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Effect of Manual Therapy on ROM Following Lateral Ankle Sprains: A Systematic Review Arscott, Sarah; Dessaulles, Patrick; Hughes, Karen; Kotzo, Steven; Preto, Rebecca; Dean, Elizabeth 2006-10-05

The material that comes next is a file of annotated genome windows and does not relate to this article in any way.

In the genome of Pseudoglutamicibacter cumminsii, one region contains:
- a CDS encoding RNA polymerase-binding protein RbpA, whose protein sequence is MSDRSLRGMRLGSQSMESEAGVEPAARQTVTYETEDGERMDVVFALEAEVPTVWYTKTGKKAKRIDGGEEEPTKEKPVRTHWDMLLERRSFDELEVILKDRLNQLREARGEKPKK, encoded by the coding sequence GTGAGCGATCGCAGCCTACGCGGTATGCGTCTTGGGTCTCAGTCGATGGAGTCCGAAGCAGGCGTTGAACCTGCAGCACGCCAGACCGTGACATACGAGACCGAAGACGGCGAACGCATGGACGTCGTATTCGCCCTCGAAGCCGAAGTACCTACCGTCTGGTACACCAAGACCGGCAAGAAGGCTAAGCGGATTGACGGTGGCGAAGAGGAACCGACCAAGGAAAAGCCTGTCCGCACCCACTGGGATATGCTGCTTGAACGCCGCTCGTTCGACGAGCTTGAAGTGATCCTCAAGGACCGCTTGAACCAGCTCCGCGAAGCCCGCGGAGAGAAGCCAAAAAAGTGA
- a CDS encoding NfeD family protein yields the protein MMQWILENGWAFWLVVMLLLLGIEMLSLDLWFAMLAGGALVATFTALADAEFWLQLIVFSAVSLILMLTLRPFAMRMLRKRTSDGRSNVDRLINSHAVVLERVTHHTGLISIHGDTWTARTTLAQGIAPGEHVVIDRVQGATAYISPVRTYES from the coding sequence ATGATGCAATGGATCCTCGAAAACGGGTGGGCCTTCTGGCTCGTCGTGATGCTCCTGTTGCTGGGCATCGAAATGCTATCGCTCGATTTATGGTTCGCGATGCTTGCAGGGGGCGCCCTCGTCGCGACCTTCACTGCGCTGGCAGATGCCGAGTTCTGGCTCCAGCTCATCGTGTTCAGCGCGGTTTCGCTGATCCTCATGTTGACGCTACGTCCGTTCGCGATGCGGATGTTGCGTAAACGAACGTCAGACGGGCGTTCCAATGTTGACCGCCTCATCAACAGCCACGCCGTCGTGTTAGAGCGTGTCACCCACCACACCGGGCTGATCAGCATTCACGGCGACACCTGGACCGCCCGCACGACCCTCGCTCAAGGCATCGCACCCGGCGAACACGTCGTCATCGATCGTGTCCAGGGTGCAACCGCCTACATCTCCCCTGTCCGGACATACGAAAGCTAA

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The Effect of Manual Therapy on Dorsiflexion Range of Motion Following Lateral Ankle Sprains: A Systematic ReviewElizabeth Dean, Ph.D., P.T. Sarah Arscott, BHK Patrick Desaulles, BHK Karen Hughes, BSc Steve Kotzo, BA, BHK Rebecca Preto, BSc (Kin)Introduction?Manual therapy effects on the spine are well documented (Ernst & Canter, 2006)?Limited research on manual therapy performed on the ankle ?Common physiotherapy intervention used in practice Lateral Ankle Sprain?One of the most common injuries in athletes (Garrick, 1977)?Most commonly results from an inversion/ plantarflexion force ?Re-occurrence rate   73-80%(Denegaret al., 2002)Lateral Ankle Sprain Sequelae?Loss of:?Ability to forcefully evertankle ?Proprioception/ neuromuscular control ?Ligament stability ?Range of motion (ROM), especially dorsiflexion (DF) ?Function (Denegaret al., 2002)Hypotheses for limited DF ROM post lateral ankle sprain?Tight ankle plantarflexors ?Capsular and soft tissue restriction ?Loss of normal posterior glide of the talus in the mortise ?Loss of other accessory motions at the tibiofibular, subtalar and midtarsal joints(Denegaret al., 2002)Physiotherapy Treatment Options?P.R.I.C.E. ?Electrotherapy ?Manual therapy ?Active exercises ?Bracing/taping ?Proprioceptive retrainingManual Therapy?Restoration of joint mobility and normal joint end feels(Canadian OrthopracticManual Therapy Association, COMTA)Types of Manual Therapy1.Mobilization 2.Manipulation 3.Mulligan?sMobilization with Movement (MWM)Mobilization?Gentle, rhythmic, repetitive passive movement of graded amplitude aimed at restoring mobility, function and reducing pain(COMTA)MobilizationManipulation?Skilled, passive, quick movement with goal of restoring mobility and function and reducing pain in a stiff joint and the associated tissues(COMTA)?Therapist applies a sustained accessory glide at right angles or parallel to the joint  ?Limited painful physiologic movement is performed actively by the patient ?The aim is to reduce the restricted, painful movement and restore pain-free and full ROM (Mulligan, 1999)Mulligan?s Mobilization with MovementMulligansMobilization with MovementRecent Systematic Review?Effectiveness of exercise therapy and manual mobilizations in acute ankle sprain(Van derWeeset al., 2006) ?Appears similar to ours BUT??.Van derWeeset al., 2006Dean et al.Study designs includedRCTRCT, case studies# of databases searched78Languages searchedEnglish, German, DutchEnglish, FrenchYear of publicationUntil 2005Until 2006Type of interventionManual mobilization/ ExerciseManual therapyIntervention carried out byPhysiotherapist, ChiropractorsPhysiotherapists onlyDependent VariableAcute ankle sprain &/or functional instabilityAcute-chronic lateral ankle sprainOutcome measureRecurrent sprains, functional disability, gait, ankle ROMAnkle ROMMethodsLiterature search ?Databases:?MEDLINE  ?EMBASE ?CINAHL ?PEDro ?Pubmed ?Cochrane Database of Systematic Reviews ?Cochrane Central Register of Controlled Trials ?Google ScholarMethods Con?tSearch terms: ?ankle, ankle joint, talocrural joint AND  ?manual therapy,mobilization, manipulation, glides, orthopaedicmanipulation AND ?range of motionMethods Con?t?Hand searched 3 journals ?Reference lists reviewed ?Additional article identified while attending a courseMethod Con?tTypes of studies: ?Randomized Controlled Trials (RCT) ?Case StudiesMethods Con?tOutcome Measure:?Range of MotionTreatment included at least one of:?Mobilization ?Manipulation ?Mulligan?s MWMMethods Con?tManual therapy performed by a physiotherapist Types of participants: ?Acute, sub-acute or chronic lateral ankle sprains ?Pain and/or swelling and/or limited ROM of the ankle and/or decreased functionMethods Con?tExclusion Criteria: ?Manual therapy performed by other health care professionals other than physiotherapists   ?Asymptomatic subjects ?Fractures  ?Degenerative joint disease ?Inflammatory arthritisMethods Con?t ?Methodological QualityAssessment tool?Level of EvidenceMethods Con?t?A modified RCT quality assessment tool recommended by The Cochrane Back Review Group(Van Tulderet al., 2003)?High methodological quality:  score of ?7Table 1:  RCT Methodological Quality Assessment Tool*A.  Was the study?s purpose clearly stated?Yes/No/Not SureB.  Was the method of randomization adequate?Yes/No/Not SureC.  Was the treatment allocation concealed from the groups or individuals?Yes/No/Not SureD.  Was the patient blinded to the intervention?Yes/No/Not SureE.  Were the groups similar at baseline regarding the most important prognostic indicators?Yes/No/Not SureF.  Was the therapist providing treatment blinded to the intervention?Yes/No/Not SureG.  Was the outcome assessor blinded to the intervention?Yes/No/Not SureH.  Were co-interventions avoided or similar?Yes/No/Not SureI.  Was the compliance acceptable in all groupsYes/No/Not SureJ.  Was the dropout rate described and acceptable?Yes/No/Not SureK.  Was the timing of the outcome assessment in all groups similar?Yes/No/Not SureL.  Did the analysis include an intention to treat analysis?Yes/No/Not Sure* Modified from Van Tulderet al., 2003Quality AssessmentCase Studies:?We developed a list of seven criteria to assess the quality of the case studies included in the review (Table 2)?A minimum score of five was required to be considered for the review.  Table 2: Case Study Quality Assessment ToolA.  Was the purpose of the study clearly stated? Yes/No/Not Sure B.  Was the hypothesis clearly stated? Yes/No/Not Sure C.  Were the patients described in detail so that you could decide whether they are comparable to those seen in practice? Yes/No/Not Sure D.  Were the interventions and treatment setting described well enough so that they could be replicated? Yes/No/Not Sure E.  Were the measures used clearly described, valid and reliablefor measuring the outcome of interest? Yes/No/Not Sure F.  Was the size of the effect clinically important? Yes/No/Not Sure G.  Were the limitations of the study identified & discussed? Yes/No/Not Sure TOTAL /7 Table 3: Levels of Evidence Phillips et al. (2001)LevelTherapy/Prevention, Etiology/Harm 1aSystematic review (SR) (with homogeneity) of RCTs1bIndividual cohort study, including low quality RCTs(egg, <80% follow-up) 1cAll or none 2aSystematic review (with homogeneity) ofcohort studies 2bIndividual cohort study, including low qualityRCTs(e.g., <80% follow-up) 2c"Outcomes" Research; Ecological studies 3aSR of case-control studies 3bIndividual Case-Control Study 4Case-series (and poor quality cohort and case-control studies ) 5Expert opinion without explicit critical appraisal, or based on physiology, bench research or "first principles ResultsFigure. Streaming of study selection Initial search of databases:Medline = 196, Google Scholar = 2, Cochrane Database of Systematic Reviews = 0, Embase= 37, CINAHL = 58, PEDro= 33, PubMed= 67Total = 391Studies excluded after title and abstract screening:  N = 40Articles found after hand searching, grey literature, and screening reference lists:N = 6Studies excluded after evaluation of full text:N = 5After extraction of duplicate studies:N = 30Full text of studies retrieved after using abstract screening toolN= 11Results?5 studies retrieved:?Green et al., 2001 ?O?Brien and Vicenzino, 1998 ?Whitman et al., 2004 ?Collins et al., 2004 ?Reid et al., in pressTable 6: Methodological Quality of RCT studiesStudyQuality  Score  (/12)Level of  EvidenceGreen et al.,  200191BCollins et al.,  2003111BReid et al., 2006111BTable 7: Methodological Quality of Case StudiesStudyQuality  Score (/7)Level of  evidenceWhitman et al., 200163BO?Brien and  Vincenzino,  199863BDiscussionDF ROM: ?Manual Therapy was found to be beneficial in all stages of healing ?DF is essential for many activities and its restoration an integral part of the rehabilitation process (Willemset al., 2005)Discussion?Potential culprits for decreased DF ROM: ?anterior subluxationof the talus?reduced posterior glide of the talus ?or both (Green et al., 2001, Denegaret al., 2002, Collins et al., 2004)talusDiscussionFunctional mobility: ?Subjects: acute and sub-acute lateral ankle sprains  ?MWM treatment technique ?Significantly greater immediate improvements in functional mobility ?Improvements were maintained at the short term and long term follow up (O?Brien and Vicenzino1998, Whitman et al., 2005DiscussionPain:  ?Both found a decrease in pain immediately and at 6 months post mobilization ?Collins et al. (2004) found no significant effect on thermal threshold or pain threshold ?Suggests that pain decrease is mechanical and not neurallymediated(Collins et al., 2004, O?Brien and Vicenzino1998, Whitman et al., 2005)DiscussionGrades of Recommendation (Phillips et al., 2001)Aconsistent level 1 studies Bconsistent level 2 or 3 studies orextrapolations from level 1 studies Clevel 4 studies orextrapolations from level 2 or 3 studies Dlevel 5 evidence or troublingly inconsistent or inconclusive studies of  any levelDiscussionGrades of Recommendations: ?Grade A?To increase ROM ?To improve gait characteristics?Grade B?To decrease painMethodological Limitations?None of the RCTsscored a point for therapist blinding, item ?F? ?Neither case study clearly stated their hypotheses, item ?B?Methodological Limitations?Tools were modified by the reviewers?Reputable quality assessment tool selected as template (Van Tulderet al., 2003)  ?Tools were tested on studies not included in this review in order to ensure inter-raterreliabilityMethodological Limitations?Lower quality study designs were included?To avoid overlooking potential contributions to the research ?Enhanced clinical representationMethodological Limitations?Limited to studies in which manual therapy treatment was performed by a physiotherapist ?Large amount of heterogeneity:?stage of soft tissue healing  ?characteristics of the participants ?treatments givenFuture Research?Compare effects of manual therapy on DF ROM through the stages of healing ?Long term follow-up ?Comparison of manual therapy techniquesImplications for Physiotherapy?Manual therapy found to increase ankle DF ROM ?Must understand indications and contraindications for manual therapyConclusion?Preliminary evidence to support manual therapy to improve dorsiflexionROM following lateral ankle sprains ?Caution in generalization of outcomes ?Review offers important information for practitionersThank you!!! ?Elizabeth Dean ?Susan Harris ?Andrea Reid ?May NolanReferences?Baumhauer, JF, AlosaDm, RenstromAf, Trevino S, BeynnonB.  A prospective study of ankle injury risk factors.  American Journal of Sports Medicine 1995; 23: 564-570. ?Brand RL, Black HM, Cox JS.  The natural history of inadequatelytreated ankle sprain. American Journal of Sports Medicine 1977; 5: 248-249. ?BruknerP, Khan K. Clinical Sports Medicine, 2nd edn. Australia: McGraw-Hill, 2002; ch29, p558-559. ?Canadian OrthopracticManual Therapy Association. COMTA Guidelines. Available at: Accessed June 28, 2006.?Collins N, TeysP, VicenzinoB. The initial effects of a Mulligan?smobilization with movement technique on dorsiflexionand pain in subacuteankle sprains.  Manual Therapy 2004; 9: 77-82. ?CraikR.  Interpreting Systematic Reviews:  Sometimes, More is Better.  Physical Therapy 2006;86(7):1-2.?CrosbieJ, Green T, RefshaugeKM. Effects of reduced ankle dorsiflexionfollowing lateral ligament sprain on temporal and spatial gait parameters. Gait Posture 1999; 9: 167-172.?DenegarCR, HertelJ, Fonseca J. The effect of lateral ankle sprain on dorsiflexionrange of motion, posterior talarglide, and joint laxity. Journal of Orthopaedic and Sports Physical Therapy 2002; 32: 166-173.?EisenhartAW, GaetaTJ, Yens DP. Osteopathic manipulative treatment in the emergency department for patients with acute ankle injuries. Journal of the American OsteopathicAssociation. 2003; 103: 417-421. ?Ernst E, Canter PH.   A systematic review of systematic reviews of spinal manipulation.  Journal of the Royal Society of Medicine 2006; 99: 192-196. ?FallatL, Grimm DJ, SaraccoJA. Sprained ankle syndrome: prevalence and analysis of 639 acute injuries. Journal of Foot & Ankle Surgery 1998; 37(4): 280-285. ?GarrickJG. The frequency of injury, mechanism of injury, and epidemiology of ankle sprains. American Journal of Sports Medicine1977; 5(6): 241-242. ?Green T, RefshaugeK, CrosbieJ, Roger A.  A randomized controlled trial of a passive accessory joint mobilization on acute ankle inversion sprains. Physical Therapy 2001; 8: 984-994.?McClayIS. The use of gait analysis to enhance the understanding of running injuries. In: CraikA, OatisCA.Gait Analysis: Theory and Application. St. Louis, Missouri: Mosby,  1995; p395-411. ?MenzHB. Manipulative Therapy of the foot and ankle: science or mesmerism. The Foot 1998; 8: 68-74.  ?Mulligan BR.  Manual therapy ?NAGS?, ?SNAG?, ?MWM?, etc, 4th ed.  Wellington:  Plane View Services Ltd; 1999; p104-107. ?NieldS, Davis K, Latimer J, Maher C, Adams, R.  The effect of manipulation on range of movement at the ankle joint.  Scandinavian Journal of Rehabilitation Medicine 1993; 25: 161-166.?O?Brien T, VicenzinoB.  A study of the effects of Mulligan?smobilization with movement treatment of lateral ankle pain using a case study design. Manual Therapy 1998; 3: 78-84.References con?t ?Phillips B, Ball C, SackettD, BadenochD, Straus S, Haynes B, Dawes M.   Levels of Evidence and Grades of Recommendation 2001. Accessed July 11, 2006.?Reid A, AlcockG, Birmingham T.  Effect of mobilization with movement as a method of increasing dorsiflexionfollowing lateral ankle sprain, 2006 submitted for publication.?RimandoMP. Ankle sprain.  Available at: Accessed June 28, 2006.?SafranMR, Benedetti RS, BartolozziAR, MandelbaumBR. Lateral ankle sprains: a comprehensive review part 1: eitiology, pathoanatomy, histopathogenesis, and diagnosis. Medicine and Science in Sports and Exercise 1999; 31(7): 429-437. ?Van derWeesPJ, LenssenAF, HendriksEJM, Stomp DJ, Dekker J, de BieRA. Effectiveness of exercise therapy and manual mobilization in acute ankle sprain and functional instability: a systematic review. Australian Journal of Physiotherapy 2006; 53: 27-37.?Van TulderM, FurlanA, Bombardier C, BouterL, The Editorial Board of the Cochrane Collaboration Back Review Group. Updated method guidelines for systematic reviews in the Cochrane collaboration back review group. Spine 2003; 28(12): 1290-1299. ?VicenzinoB, Collins D, Benson H, Wright A. An investigation of the interrelationship between manipulative therapy-induced hypoalgesiaand sympathoexcitation. Journal of Manipulative Physiological Therapy 1998; 21: 448-453.?VicenzinoB., PrangleyI., and Martin D. The initial effect of two Mulligan mobilization with movement treatment techniques on ankle dorsiflexion. Australian Conference of Science and Medicine in Sport.  A Sports Medicine Odyssey.  Challenges, Controversies and Change [CD ROM]  Sports Medicine Australia; 2001.?Whitman JM, Childs JD, Walker V.  The use manipulation in a patient with an ankle sprain injury not responding to conventional management: a case report.Manual Therapy 2005; 10: 224-231. ?WillemsTM, WitvrouwE, DelbaereK, MahieuN, De BourdeaudhuijI, De ClercqD. Intrinsic Risk Factors for Inversion Ankle Sprains in Male Subjects. The American Journal  of Sports Medicine. 2005; 33(3): 415-423.?YeungMS, Chan KM, So CH, Yuan WY. 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